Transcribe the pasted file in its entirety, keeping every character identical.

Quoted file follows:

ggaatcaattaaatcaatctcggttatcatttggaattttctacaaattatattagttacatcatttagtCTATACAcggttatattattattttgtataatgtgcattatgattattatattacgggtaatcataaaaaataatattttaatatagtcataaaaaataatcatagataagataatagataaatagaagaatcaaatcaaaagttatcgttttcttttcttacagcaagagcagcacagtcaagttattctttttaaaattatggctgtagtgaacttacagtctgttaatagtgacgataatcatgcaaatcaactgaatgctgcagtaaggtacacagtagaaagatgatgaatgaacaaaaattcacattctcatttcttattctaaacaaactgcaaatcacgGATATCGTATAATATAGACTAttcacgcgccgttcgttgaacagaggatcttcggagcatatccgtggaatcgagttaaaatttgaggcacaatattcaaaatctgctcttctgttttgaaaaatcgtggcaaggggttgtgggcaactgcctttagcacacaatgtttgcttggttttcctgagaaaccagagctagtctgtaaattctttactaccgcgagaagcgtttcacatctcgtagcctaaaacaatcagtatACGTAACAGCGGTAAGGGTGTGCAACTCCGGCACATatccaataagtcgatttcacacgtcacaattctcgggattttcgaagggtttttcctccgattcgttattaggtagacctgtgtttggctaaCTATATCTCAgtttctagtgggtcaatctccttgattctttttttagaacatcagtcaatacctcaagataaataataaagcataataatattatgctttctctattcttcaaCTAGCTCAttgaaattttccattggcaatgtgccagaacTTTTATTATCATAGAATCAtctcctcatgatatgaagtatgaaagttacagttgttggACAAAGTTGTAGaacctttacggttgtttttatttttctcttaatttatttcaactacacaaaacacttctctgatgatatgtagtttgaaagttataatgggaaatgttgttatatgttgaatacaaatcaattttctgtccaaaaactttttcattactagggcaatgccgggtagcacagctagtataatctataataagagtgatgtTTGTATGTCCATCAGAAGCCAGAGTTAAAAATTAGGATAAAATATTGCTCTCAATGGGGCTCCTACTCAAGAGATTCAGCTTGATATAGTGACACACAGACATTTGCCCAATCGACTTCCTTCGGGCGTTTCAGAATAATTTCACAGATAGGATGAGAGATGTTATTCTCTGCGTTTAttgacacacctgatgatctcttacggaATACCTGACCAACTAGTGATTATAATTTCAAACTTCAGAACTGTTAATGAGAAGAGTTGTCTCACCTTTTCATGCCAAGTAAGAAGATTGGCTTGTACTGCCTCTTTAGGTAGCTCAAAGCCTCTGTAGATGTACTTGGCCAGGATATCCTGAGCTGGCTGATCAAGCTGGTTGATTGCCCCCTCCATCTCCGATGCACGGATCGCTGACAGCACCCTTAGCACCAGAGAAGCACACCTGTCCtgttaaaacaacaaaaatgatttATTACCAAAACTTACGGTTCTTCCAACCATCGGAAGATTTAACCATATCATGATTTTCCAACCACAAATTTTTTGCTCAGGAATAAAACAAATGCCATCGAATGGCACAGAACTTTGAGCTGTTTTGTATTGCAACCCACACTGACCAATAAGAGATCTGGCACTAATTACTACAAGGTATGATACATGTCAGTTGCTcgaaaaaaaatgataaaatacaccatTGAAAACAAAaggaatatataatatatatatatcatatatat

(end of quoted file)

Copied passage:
ggaatcaattaaatcaatctcggttatcatttggaattttctacaaattatattagttacatcatttagtCTATACAcggttatattattattttgtataatgtgcattatgattattatattacgggtaatcataaaaaataatattttaatatagtcataaaaaataatcatagataagataatagataaatagaagaatcaaatcaaaagttatcgttttcttttcttacagcaagagcagcacagtcaagttattctttttaaaattatggctgtagtgaacttacagtctgttaatagtgacgataatcatgcaaatcaactgaatgctgcagtaaggtacacagtagaaagatgatgaatgaacaaaaattcacattctcatttcttattctaaacaaactgcaaatcacgGATATCGTATAATATAGACTAttcacgcgccgttcgttgaacagaggatcttcggagcatatccgtggaatcgagttaaaatttgaggcacaatattcaaaatctgctcttctgttttgaaaaatcgtggcaaggggttgtgggcaactgcctttagcacacaatgtttgcttggttttcctgagaaaccagagctagtctgtaaattctttactaccgcgagaagcgtttcacatctcgtagcctaaaacaatcagtatACGTAACAGCGGTAAGGGTGTGCAACTCCGGCACATatccaataagtcgatttcacacgtcacaattctcgggattttcgaagggtttttcctccgattcgttattaggtagacctgtgtttggctaaCTATATCTCAgtttctagtgggtcaatctccttgattctttttttagaacatcagtcaatacctcaagataaataataaagcataataatattatgctttctctattcttcaaCTAGCTCAttgaaattttccattggcaatgtgccagaacTTTTATTATCATAGAATCAtctcctcatgatatgaagtatgaaagttacagttgttggACAAAGTTGTAGaacctttacggttgtttttatttttctcttaatttatttcaactacacaaaacacttctctgatgatatgtagtttgaaagttataatgggaaatgttgttatatgttgaatacaaatcaattttctgtccaaaaactttttcattactagggcaatgccgggtagcacagctagtataatctataataagagtgatgtTTGTATGTCCATCAGAAGCCAGAGTTAAAAATTAGGATAAAATATTGCTCTCAATGGGGCTCCTACTCAAGAGATTCAGCTTGATATAGTGACACACAGACATTTGCCCAATCGACTTCCTTCGGGCGTTTCAGAATAATTTCACAGATAGGATGAGAGATGTTATTCTCTGCGTTTAttgacacacctgatgatctcttacggaATACCTGACCAACTAGTGATTATAATTTCAAACTTCAGAACTGTTAATGAGAAGAGTTGTCTCACCTTTTCATGCCAAGTAAGAAGATTGGCTTGTACTGCCTCTTTAGGTAGCTCAAAGCCTCTGTAGATGTACTTGGCCAGGATATCCTGAGCTGGCTGATCAAGCTGGTTGATTGCCCCCTCCATCTCCGATGCACGGATCGCTGACAGCACCCTTAGCACCAGAGAAGCACACCTGTCCtgttaaaacaacaaaaatgatttATTACCAAAACTTACGGTTCTTCCAACCATCGGAAGATTTAACCATATCATGATTTTCCAACCACAAATTTTTTGCTCAGGAATAAAACAAATGCCATCGAATGGCACAGAACTTTGAGCTGTTTTGTATTGCAACCCACACTGACCAATAAGAGATCTGGCACTAATTACTACAAGGTATGATACATGTCAGTTGCTcgaaaaaaaatgataaaatacaccatTGAAAACAAAaggaatatataatatatatatatcatatatat